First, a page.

parent_alive

The parent_alive method returns true if the daemon parent still lives or false if it doesn't live. This is useful when writing child code, since a child should periodically check to see if it's an orphan.

    exit Daemon::Device->new(
        daemon => \%daemon_control_settings,
        child  => sub {
            my ($self) = @_;
            while (1) {
                exit unless ( $self->parent_alive );
                sleep 1;
            }
        },
    )->run;

DATA

Each parent and child have a simple data storage mechanism in them under the "data" parameter and "data" method, all of which is optional. To use it, you can, if you elect, pass the "data" parameter to new().

    exit Daemon::Device->new(
        daemon => \%daemon_control_settings,
        parent => \&parent,
        child  => \&child,
        data   => {
            answer => 42,
            thx    => 1138,
        },
    )->run;

This will result in the parent getting this data block, which can be accessed via the data() method from within the parent. The data() method is a fairly typical key/value parameter get-er/set-er.

    sub parent {
        my ($device) = @_;
        warn $device->data('answer');            # returns 42
        $device->data( 'answer' => 0 );          # sets "answer" to 0
        $device->data( 'a' => 1, 'b' => 2 );     # set multiple things
        $device->data( { 'a' => 1, 'b' => 2 } ); # set multiple things
        my $data = $device->data                 # hashref of all data
    }

When children are spawned, they will pick up a copy of whatever's in the parent's data when the spawning takes place. This is a copy, so changing data in one place does not change it elsewhere. Note also that in some cases you can't guarentee the exact order or timing of spawning children.

Helper Methods

As a convenience, you can access any single data value by referencing a method of the same name.

    $device->data(
        noun => 'World',
        hi   => sub { say "Hello $_[0]" },
    );

    say $device->hi( $device->noun );

MESSAGING

You can, of course, setup whatever interprocess communications you'd like. In an attempt to be helpful, this module offers basic interprocess communications messaging. Normally, this messaging is unused and not activated. However, by defining an on_message handler in new(), you will be able to call a method called message() to send messages between a parent and its children or from any child to its parent. (Child-to-child communication is unsupported, so if you need that, you'll need to create your own, better communications.)

on_message

This optional parameter to new() is a runtime hook. It expects a subroutine reference for code that should be called from inside either the parent or child process that receives a message sent via the message() method. The subroutine will be passed a reference to the device object and an array of messages received from a buffer. This is almost always only 1, but it could be more, so code accordingly.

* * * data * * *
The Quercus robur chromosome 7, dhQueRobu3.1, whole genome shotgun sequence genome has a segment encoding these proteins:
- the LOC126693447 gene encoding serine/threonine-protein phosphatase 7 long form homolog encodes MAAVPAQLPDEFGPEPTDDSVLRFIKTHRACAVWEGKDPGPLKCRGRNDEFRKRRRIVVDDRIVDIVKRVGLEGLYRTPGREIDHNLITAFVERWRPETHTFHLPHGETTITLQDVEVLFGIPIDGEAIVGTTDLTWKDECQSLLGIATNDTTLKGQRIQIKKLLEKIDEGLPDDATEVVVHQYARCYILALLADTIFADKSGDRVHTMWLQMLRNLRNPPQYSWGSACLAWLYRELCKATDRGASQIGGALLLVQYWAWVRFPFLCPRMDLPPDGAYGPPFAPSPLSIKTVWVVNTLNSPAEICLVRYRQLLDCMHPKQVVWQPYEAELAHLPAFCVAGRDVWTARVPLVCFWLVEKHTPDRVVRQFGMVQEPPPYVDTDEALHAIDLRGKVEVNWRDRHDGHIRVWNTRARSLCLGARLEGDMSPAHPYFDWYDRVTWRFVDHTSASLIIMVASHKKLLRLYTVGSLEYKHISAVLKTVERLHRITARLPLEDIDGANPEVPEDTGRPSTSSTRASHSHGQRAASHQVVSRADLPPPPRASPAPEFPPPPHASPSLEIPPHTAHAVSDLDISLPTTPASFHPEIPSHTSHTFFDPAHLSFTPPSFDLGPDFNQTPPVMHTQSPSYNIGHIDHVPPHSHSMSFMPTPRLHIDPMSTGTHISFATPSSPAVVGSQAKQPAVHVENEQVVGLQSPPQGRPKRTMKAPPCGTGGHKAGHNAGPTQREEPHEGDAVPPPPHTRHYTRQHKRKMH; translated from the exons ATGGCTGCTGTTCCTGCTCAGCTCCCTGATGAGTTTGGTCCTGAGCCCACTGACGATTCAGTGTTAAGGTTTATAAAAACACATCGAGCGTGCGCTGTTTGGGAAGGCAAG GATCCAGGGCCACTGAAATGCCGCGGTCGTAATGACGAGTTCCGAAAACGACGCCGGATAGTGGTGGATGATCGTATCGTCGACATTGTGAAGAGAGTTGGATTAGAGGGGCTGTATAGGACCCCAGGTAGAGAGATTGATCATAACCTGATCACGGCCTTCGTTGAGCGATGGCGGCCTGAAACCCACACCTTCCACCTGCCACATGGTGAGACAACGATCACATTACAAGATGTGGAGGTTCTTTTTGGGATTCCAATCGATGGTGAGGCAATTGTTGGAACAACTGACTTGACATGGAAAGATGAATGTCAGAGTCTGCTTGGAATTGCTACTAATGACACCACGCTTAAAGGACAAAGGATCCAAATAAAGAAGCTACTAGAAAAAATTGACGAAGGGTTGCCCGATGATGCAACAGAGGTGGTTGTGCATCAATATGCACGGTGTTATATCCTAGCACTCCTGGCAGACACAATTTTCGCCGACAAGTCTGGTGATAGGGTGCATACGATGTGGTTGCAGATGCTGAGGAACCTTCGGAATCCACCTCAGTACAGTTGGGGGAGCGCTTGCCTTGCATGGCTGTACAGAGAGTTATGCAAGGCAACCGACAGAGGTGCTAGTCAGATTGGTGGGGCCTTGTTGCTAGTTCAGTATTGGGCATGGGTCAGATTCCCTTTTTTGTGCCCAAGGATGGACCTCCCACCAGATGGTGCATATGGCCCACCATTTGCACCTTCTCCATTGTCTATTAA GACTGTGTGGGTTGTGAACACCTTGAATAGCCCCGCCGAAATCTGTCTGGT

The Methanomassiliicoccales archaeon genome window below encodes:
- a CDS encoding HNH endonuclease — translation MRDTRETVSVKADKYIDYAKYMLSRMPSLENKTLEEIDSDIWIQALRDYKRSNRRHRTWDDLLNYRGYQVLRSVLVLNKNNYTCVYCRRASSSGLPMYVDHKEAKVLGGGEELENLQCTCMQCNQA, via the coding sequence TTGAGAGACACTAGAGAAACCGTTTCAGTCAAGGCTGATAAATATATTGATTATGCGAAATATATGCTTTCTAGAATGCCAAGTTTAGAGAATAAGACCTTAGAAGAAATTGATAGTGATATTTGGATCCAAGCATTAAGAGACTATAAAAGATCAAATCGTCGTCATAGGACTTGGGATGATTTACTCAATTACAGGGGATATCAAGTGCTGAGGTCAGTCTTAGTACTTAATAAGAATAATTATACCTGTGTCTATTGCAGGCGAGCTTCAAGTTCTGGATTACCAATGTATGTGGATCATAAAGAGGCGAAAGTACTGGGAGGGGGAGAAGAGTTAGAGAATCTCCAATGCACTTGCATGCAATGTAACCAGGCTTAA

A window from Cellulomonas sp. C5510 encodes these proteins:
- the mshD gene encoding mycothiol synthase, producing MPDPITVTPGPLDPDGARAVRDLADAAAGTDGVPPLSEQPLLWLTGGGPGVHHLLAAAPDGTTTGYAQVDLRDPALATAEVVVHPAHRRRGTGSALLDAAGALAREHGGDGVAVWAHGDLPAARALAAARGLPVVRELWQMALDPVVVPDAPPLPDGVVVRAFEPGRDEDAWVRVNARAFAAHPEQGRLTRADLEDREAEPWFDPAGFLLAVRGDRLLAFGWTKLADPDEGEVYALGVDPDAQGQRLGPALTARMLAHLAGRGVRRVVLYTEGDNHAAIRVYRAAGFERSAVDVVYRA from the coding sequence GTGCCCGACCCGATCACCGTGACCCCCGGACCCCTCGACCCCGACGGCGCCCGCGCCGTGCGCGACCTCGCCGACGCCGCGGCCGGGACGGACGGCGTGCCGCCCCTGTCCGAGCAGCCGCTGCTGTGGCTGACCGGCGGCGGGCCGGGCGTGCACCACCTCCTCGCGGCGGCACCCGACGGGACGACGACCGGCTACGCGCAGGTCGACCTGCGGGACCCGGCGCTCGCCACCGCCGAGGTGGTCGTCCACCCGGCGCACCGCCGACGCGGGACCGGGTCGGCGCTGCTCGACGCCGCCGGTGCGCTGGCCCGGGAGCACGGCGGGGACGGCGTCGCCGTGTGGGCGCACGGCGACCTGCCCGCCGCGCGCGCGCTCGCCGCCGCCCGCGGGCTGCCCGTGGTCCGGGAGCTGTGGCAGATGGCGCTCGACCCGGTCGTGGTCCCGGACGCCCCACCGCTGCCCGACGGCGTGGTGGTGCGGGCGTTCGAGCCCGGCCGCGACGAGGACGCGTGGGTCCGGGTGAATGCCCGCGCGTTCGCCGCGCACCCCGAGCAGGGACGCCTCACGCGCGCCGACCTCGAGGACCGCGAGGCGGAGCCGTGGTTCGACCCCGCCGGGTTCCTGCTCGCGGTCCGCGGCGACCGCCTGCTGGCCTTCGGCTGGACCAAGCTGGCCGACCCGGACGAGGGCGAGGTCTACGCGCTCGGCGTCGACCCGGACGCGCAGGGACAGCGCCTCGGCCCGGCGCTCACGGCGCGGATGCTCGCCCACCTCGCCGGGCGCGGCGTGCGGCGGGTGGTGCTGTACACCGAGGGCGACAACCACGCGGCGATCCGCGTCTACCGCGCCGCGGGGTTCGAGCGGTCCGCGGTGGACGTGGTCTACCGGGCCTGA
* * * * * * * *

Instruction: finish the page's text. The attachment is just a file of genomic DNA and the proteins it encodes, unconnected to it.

sub on_message {
        my $device = shift;
        say "Received message: $_" for (@_);
    }

message

This method sends a message to a parent from one of its children or from a child to its parent. It expects the PID of the process to which the message should be sent and the message itself, which is expected to be a simple text string. It's up to you to encode/serialize your data for transport.

    $device->message( 1138, 'Message for you, sir.' );

Messaging Gotchas

If you provide a PID to message() that is not valid (not a child of the parent from which the message originates or not a parent from the child from which the message originates), suffer an error you will.

Also note that sometimes during spawning of child processes it is possible that a message from the parent can get sent to a child before that child is ready to receive the message, in which case the message will be dropped. If you want to get data from the parent to the child, have the child tell the parent it's ready, then have the parent send the child data.

The on_message hook is universal, meaning that it's the same subroutine that's called from both the parent and children to handle incoming messages. You'll therefore need to write a little logic to handle the differences if the use cases requires that.

The messaging is provided through use of a couple of IO::Pipe objects per child. The messaging is simple, limited, but fast. If you need something better, you'll need to construct it yourself, or perhaps consider something like ZeroMQ.

SEE ALSO

Daemon::Control, IO::Pipe.

You can also look for additional information at:

AUTHOR

Gryphon Shafer <gryphon@cpan.org>

COPYRIGHT AND LICENSE

This software is Copyright (c) 2015-2021 by Gryphon Shafer.

This is free software, licensed under:

  The Artistic License 2.0 (GPL Compatible)